They had to get married. My mother got pregnant. They were very much into the whole concept of the *hippie movement, “Free Love! Make love, not war!” I didn’t know anybody at UCLA, it was such a big school. I wasn’t interested in religion, of course, and I wasn’t interested in Christianity. I wasn’t interested in the meetings, but I was so lonely I went to the meeting, and the people were so nice, so kind, and so loving that I decided I wanted to go again. They said, “We also have a bible study. Would you like to come to a Bible study?” I said, “I have a Bible” because I had been given a bible when I graduated from high school. My uncle gave me a Bible. I said; “I have a Bible.” I had never opened it, and I had never read it, but I had one. I felt I could be a part of that group. I started going with them to this Bible study. I didn’t care about the Bible. I didn’t care about the things they were teaching, but I really liked these people so much. They were so kind, so nice, and so fun. They seemed so interested in me that I kept going.
Don Botsford drove the sorority girls home. There were about six of us. My sorority house was the last one on sorority row. I was the last one in the car, and after we dropped the next to the last girls off, he turned to me and said, “So, Carol, how long have you been saved?” That’s the word he used. I turned, and I said; “I’m not saved.” He was so shocked that he later said; I could not let you out of the car until he found out what was going on because we just assumed. You’d been at every breakfast we had, every vesper (evening) service, every prayer meeting, and every Bible study.” Since I had been at every breakfast, every vesper (evening) service, every prayer meeting, and every Bible study they had all assumed I was a Christian. I told him, “No, I’m just interested in being with the people. I’m not interested in Christianity.” He sat with me in the car for over an hour trying to convince me that I needed to give my life to Christ. He kept using Bible verses, and I would say, “I don’t believe the Bible. Why do you keep quoting the Bible? Why can’t you quote another book?” A couple of times I thought, “Well, I’ll just do it to get out of here.” I was polite enough to not just open the door and slam it in his face. A couple of times, I remember thinking; “Okay, I’m just going to pray this prayer.” Then something stopped me. Something said, “Don’t do that. Don’t do that, Carol. That’s ridiculous. Why would you do that?” So, I would tell him, “No, no. I don’t believe that.” Then he would talk to me a little more, and I would say, “Okay.” I would start to pray, and something would say, “No, Carol. Don’t do that. You don’t want to do that. What would your family think? This is ridiculous. This doesn’t make sense, praying to somebody you don’t even believe in.” I’d think, “Yeah, you’re right. That is ridiculous.” I would say; ”No Don, I’ve got to go. I don’t believe this.” He would answer, “No, Wait, Carol, don’t go. This is the most important thing you’ll ever do.”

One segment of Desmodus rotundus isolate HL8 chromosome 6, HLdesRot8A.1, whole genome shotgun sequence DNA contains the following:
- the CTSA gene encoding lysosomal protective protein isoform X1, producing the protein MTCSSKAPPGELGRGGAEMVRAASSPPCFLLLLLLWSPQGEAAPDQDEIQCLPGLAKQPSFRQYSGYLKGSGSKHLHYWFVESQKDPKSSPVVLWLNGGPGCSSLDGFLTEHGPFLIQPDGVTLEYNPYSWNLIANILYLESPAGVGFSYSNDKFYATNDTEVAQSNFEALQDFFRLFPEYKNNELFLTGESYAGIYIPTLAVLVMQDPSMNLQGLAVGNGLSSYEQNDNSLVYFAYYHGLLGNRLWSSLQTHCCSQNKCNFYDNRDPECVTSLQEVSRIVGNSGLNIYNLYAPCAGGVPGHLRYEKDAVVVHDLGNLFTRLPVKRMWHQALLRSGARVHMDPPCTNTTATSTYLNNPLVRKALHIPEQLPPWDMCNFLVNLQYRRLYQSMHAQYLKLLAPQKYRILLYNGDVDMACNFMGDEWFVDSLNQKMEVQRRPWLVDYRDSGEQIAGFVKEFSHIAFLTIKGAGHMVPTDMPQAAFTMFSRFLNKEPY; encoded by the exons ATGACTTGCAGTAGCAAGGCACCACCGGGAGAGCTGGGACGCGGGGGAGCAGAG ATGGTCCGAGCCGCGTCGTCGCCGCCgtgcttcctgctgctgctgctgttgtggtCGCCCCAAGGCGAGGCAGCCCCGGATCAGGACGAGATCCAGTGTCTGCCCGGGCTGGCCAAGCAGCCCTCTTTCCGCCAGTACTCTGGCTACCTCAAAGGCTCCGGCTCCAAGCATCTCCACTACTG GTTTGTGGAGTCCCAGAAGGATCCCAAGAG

Finally, I decided, “I’m just going to go pray.” I still heard these voices saying, “Don’t do it. Don’t do it.” I decided to do it anyway. I remember praying something like, “God, I don’t know if you’re really there, but if you are and it’s really true that you want to come into my life, and you want to make me a new person, [do it]. I had enough of a past that I was willing to want to be a new person. I said, “Okay, come in...” and he did. I remember when I opened my eyes up I thought; “You know what?” I had enough of the bible over the past year and a half to know that I was a new creation in Christ. I had eternal life. The Bible was the word of God. I was assured of a life in heaven from then on and a part of the family of God. I walked out of that car, and went in and told my sorority sisters that had been praying for me for a year and a half. They said, “Carol, we can’t believe it. We’d given up hope on you because we thought you’d never be interested.” I realized, later, that there was spiritual warfare going on.
I ended up being a wife and mother, which was very different from what either one of my sisters wanted or expected out of their lives. We ended up very different.